The state of state buildings

East End project represents a new approach that officials hope will save money and the environment

Workers put the final touches on the new Education Building, which will open this summer.

Workers put the final touches on the new Education Building, which will open this summer.

Photo by Larry Dalton

Standing in the southeast quadrant of Capitol Park, with the Capitol to your right and a mass of construction to your left, you can look up at six floors of gleaming gray glass and gray stone. You’re not just looking at the Department of Education’s new building—you’re looking at the state of California’s new sustainable state building policy in action.

In the past, new state buildings were designed to meet minimum environmental standards at the lowest possible construction cost. Now, the state is also considering what a building will cost to maintain and repair over its lifetime. Such lifecycle costing makes sustainable building practices appear more cost-effective than standard practices over the long term, especially if you factor in worker productivity, which can be improved by factors like access to daylight and improved air quality.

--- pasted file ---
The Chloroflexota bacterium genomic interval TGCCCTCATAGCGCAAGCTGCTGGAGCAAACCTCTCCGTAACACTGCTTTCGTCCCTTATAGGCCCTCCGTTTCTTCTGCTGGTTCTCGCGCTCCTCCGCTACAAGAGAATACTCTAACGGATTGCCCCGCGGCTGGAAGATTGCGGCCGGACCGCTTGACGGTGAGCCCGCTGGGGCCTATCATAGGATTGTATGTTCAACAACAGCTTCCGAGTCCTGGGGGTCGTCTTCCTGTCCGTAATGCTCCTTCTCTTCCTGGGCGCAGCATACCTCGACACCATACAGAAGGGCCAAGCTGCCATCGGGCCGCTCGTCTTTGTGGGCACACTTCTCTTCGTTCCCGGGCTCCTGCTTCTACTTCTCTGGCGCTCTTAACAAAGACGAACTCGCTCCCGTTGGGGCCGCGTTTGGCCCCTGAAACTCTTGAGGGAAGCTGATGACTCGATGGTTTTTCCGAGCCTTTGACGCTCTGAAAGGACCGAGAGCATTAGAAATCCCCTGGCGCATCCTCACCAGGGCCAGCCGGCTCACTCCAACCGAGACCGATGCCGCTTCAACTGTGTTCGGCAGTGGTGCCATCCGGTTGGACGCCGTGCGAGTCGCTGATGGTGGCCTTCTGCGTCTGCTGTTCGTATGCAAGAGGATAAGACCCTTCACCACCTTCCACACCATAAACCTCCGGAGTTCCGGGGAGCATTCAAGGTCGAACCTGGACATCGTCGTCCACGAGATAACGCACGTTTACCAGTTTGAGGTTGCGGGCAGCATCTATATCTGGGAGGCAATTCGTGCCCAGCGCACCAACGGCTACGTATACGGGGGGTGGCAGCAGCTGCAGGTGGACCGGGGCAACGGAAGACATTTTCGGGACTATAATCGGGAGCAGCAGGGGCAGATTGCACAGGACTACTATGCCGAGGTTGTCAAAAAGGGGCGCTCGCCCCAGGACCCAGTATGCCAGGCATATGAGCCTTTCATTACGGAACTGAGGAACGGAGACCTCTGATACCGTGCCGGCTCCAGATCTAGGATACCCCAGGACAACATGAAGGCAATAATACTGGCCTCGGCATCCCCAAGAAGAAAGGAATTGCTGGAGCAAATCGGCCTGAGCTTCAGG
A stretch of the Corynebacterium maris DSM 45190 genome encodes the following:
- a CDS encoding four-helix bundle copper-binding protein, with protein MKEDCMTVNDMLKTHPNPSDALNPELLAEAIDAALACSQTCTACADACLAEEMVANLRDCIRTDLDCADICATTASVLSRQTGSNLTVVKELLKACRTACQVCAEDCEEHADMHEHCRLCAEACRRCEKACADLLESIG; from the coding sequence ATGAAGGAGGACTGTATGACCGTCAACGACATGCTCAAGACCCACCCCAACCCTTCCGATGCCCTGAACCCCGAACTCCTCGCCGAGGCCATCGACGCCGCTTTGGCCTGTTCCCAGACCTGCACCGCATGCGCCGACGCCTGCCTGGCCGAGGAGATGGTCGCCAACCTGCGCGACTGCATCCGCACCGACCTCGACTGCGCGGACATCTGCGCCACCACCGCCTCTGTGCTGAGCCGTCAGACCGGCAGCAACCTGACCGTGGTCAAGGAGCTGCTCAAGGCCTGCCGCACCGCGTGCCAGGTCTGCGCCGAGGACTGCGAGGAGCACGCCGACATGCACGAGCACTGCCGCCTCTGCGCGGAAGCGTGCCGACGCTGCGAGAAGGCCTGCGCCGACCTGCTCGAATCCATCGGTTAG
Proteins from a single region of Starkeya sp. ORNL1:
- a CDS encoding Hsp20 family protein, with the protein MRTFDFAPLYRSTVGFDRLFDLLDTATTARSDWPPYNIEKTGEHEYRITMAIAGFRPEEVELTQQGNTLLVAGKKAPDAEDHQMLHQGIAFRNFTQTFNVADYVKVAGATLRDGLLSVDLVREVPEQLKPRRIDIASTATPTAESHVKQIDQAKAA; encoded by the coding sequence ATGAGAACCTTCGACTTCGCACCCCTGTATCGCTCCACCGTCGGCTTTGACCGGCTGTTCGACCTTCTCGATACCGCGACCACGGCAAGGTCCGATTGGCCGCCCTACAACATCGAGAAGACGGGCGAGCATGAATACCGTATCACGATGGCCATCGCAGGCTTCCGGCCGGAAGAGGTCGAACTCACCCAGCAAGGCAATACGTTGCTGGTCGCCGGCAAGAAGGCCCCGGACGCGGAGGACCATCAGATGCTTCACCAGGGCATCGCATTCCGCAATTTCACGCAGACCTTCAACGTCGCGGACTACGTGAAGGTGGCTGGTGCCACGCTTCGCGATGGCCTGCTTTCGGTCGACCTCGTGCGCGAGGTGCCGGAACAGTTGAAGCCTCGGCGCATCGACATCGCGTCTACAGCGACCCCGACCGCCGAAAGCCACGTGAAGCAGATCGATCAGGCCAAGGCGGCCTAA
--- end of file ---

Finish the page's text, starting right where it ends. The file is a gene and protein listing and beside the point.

As the state embraces sustainable building practices in the Education Building and the rest of the Capitol Area East End Complex—the state’s largest-ever construction project—they’re also creating a market for “green” building materials, which may change the way we construct buildings in the private sector as well.

Walking under the protruding arch that overhangs the front entrance of the Education Building, Jim Ogden, project consultant from 3D/International, exhibits all the signs of the house-proud.

“Forty percent fly ash in the concrete,” he says. “Never been done in Northern California before.”